(LG): Can you give new brands getting involved in the green field any advice?
(TK): I think it’s about understanding sustainability not as a responsibility but as a possibility. That’s a change of mindset that needs to happen – embracing a possibility rather than a responsibility. Historically, a lot of companies saw corporate social responsibility as something that a company “had to do”. If you are operating within the EU, you have to work in a very tightly regulated atmosphere when you deal with some of these issues. Unfortunately, I think this has created a mindset of “this is just something that we have to do” in relation to the sustainability agenda, rather than see it as a genuine business opportunity. I am optimistic about businesses who understand that sustainability is an opportunity for connecting with a market that is rapidly evolving. Personally, that is why I am excited about working in the sustainability field.
I almost compare it to the early days of digital. Back in the days, people were saying “Why should I engage in coding? Why should I engage with artificial intelligence? This is not interesting!” Today, everything is about tech. The possibility mindset is really important. It’s not about doing something as a result of a response, but doing something because you actually see new exciting possibilities to create new products, new services and to attract new talent, for example.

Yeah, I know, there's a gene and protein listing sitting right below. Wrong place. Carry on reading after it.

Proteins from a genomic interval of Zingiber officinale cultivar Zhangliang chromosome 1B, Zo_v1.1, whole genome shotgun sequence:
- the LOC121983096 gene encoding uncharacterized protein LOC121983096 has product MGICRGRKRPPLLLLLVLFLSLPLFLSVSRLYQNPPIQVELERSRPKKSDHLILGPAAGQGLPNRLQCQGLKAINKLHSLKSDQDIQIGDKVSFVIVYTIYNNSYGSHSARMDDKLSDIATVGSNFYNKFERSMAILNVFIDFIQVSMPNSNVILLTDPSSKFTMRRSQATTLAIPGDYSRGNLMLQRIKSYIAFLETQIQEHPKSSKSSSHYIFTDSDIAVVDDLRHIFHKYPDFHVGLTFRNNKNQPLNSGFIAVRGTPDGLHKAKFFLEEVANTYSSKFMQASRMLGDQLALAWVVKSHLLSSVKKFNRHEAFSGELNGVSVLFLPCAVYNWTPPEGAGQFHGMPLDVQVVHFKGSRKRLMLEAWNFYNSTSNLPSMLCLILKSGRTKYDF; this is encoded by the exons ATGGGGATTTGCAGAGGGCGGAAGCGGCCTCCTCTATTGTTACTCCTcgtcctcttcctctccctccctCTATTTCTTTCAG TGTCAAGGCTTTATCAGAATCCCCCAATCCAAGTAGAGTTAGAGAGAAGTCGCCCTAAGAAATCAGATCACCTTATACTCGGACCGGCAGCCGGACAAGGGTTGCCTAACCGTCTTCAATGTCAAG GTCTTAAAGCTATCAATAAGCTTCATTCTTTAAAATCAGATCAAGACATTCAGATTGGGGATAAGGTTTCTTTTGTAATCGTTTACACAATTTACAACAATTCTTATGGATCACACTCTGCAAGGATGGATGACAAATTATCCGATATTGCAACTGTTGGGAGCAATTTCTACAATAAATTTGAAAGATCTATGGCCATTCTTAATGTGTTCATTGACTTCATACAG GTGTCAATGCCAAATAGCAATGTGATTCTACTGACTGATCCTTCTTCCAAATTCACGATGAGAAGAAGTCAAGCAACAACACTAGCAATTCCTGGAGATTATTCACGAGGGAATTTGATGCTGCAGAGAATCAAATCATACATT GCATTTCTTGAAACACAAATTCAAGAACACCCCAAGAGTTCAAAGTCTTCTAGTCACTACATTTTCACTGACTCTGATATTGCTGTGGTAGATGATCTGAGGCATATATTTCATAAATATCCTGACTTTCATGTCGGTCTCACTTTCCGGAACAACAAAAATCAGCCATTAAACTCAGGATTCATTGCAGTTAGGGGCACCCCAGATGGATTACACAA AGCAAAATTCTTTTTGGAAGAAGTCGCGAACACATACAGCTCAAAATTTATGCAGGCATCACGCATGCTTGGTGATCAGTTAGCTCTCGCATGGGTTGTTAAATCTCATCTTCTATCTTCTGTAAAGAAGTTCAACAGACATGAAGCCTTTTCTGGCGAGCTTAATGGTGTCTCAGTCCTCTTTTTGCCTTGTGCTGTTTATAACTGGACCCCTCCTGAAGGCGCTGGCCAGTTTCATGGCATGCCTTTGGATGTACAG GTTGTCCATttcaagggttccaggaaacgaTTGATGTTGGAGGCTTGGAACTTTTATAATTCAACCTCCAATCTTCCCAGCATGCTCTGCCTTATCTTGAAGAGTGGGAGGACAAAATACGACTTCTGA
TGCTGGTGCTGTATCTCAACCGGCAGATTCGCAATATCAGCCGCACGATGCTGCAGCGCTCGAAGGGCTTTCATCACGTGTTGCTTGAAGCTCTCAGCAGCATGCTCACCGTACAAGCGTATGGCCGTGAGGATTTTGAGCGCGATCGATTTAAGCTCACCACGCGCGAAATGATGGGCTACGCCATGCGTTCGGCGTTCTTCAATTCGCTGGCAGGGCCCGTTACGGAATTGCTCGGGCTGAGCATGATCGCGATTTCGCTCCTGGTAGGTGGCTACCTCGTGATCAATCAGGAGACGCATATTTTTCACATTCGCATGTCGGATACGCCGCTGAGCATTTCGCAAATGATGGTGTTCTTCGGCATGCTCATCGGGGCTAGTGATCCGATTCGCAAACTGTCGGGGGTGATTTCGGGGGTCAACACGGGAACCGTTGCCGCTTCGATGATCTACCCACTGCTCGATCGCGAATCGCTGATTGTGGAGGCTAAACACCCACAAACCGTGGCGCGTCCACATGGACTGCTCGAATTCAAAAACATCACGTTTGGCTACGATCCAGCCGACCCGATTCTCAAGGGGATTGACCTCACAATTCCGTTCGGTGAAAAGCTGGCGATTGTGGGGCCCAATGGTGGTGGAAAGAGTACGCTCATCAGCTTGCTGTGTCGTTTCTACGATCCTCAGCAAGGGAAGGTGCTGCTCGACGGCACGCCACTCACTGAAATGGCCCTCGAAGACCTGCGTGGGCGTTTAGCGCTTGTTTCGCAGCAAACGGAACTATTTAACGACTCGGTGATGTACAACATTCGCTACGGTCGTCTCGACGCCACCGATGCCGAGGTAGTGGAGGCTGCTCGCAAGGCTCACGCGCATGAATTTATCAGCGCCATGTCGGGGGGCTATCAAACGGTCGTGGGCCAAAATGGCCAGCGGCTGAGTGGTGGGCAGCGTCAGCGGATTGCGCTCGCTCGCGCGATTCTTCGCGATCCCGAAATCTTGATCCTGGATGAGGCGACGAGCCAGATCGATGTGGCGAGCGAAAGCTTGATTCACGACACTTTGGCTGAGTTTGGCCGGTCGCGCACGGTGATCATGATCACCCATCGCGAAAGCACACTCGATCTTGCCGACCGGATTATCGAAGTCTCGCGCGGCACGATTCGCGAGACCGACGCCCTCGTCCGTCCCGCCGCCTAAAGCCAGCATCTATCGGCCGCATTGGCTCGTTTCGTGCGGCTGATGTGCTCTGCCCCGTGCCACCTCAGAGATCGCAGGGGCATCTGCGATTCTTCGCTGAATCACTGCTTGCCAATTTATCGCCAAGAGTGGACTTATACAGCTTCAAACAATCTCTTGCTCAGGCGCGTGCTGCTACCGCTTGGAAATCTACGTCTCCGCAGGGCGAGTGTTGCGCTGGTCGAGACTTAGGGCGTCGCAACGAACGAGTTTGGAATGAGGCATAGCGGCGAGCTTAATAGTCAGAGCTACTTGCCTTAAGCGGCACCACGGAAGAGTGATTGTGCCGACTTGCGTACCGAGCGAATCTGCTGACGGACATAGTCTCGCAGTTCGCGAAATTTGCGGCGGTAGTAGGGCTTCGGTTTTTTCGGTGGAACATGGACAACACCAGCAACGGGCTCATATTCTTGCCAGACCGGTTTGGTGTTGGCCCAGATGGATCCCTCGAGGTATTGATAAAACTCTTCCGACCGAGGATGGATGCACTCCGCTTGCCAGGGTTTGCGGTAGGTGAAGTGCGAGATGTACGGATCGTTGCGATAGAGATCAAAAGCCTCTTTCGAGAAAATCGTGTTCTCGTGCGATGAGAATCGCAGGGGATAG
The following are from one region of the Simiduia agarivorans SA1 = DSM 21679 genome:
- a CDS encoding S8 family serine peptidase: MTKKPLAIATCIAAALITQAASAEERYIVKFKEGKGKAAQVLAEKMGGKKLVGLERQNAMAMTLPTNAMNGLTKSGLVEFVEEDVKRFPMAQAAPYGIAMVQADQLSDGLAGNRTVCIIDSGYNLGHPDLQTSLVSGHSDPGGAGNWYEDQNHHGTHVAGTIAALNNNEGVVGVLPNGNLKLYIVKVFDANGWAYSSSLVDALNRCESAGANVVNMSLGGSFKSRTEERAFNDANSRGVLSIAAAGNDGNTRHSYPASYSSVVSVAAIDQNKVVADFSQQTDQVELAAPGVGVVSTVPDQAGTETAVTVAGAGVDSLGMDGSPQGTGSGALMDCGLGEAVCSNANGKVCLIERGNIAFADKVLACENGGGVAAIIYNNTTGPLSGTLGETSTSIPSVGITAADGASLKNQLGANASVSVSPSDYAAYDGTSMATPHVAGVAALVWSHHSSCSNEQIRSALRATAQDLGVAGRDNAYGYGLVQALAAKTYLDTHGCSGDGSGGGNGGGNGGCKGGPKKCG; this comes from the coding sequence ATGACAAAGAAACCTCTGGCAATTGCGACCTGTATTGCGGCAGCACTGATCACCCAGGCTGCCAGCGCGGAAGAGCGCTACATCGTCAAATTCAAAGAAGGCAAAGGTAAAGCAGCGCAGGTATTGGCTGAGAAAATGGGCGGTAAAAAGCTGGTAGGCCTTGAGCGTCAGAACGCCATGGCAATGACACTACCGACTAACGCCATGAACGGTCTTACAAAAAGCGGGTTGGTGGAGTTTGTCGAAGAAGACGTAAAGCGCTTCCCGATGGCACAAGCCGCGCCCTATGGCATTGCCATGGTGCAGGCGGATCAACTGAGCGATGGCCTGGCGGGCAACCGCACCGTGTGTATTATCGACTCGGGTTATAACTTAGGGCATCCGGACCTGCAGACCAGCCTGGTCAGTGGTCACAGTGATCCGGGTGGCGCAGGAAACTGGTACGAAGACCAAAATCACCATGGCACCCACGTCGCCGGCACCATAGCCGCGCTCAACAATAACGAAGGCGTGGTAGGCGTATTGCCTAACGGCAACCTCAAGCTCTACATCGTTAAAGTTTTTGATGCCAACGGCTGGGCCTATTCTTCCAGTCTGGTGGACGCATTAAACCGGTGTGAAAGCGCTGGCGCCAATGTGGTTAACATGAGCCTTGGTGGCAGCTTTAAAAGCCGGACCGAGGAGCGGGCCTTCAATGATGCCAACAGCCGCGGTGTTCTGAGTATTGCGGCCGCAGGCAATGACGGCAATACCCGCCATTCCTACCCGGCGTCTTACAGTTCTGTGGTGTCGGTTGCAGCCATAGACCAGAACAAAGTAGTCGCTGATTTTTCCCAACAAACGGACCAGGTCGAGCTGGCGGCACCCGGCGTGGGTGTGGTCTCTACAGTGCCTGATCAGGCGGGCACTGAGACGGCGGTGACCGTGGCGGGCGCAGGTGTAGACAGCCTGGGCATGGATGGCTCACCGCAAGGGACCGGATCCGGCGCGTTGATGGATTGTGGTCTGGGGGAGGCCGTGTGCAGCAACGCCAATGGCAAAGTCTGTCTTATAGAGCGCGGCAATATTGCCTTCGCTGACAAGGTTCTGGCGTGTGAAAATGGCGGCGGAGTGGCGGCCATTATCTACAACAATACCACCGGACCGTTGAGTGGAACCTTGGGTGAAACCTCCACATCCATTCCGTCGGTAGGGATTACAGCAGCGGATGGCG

Alternatively, you can see this as an exciting opportunity to actually rebrand your company. It is dangerous for a company to stay quiet on this sustainability issue because there could be a rival company who could shout louder and share their story but not necessarily be truly sustainable. However, the latter could still get more attention than the former. This is one of the dangers. The UN Sustainable Development Goals are a good starting point to get more CEOs involved in sustainability issues. Today, I see a pivot from companies taking sustainability goals seriously. Take Dutch biochemicals company Corbion, for example. They really think about how they can minimise waste across the business. They have new ideas on how they can turn waste into a resource. This is a “possibility framework”.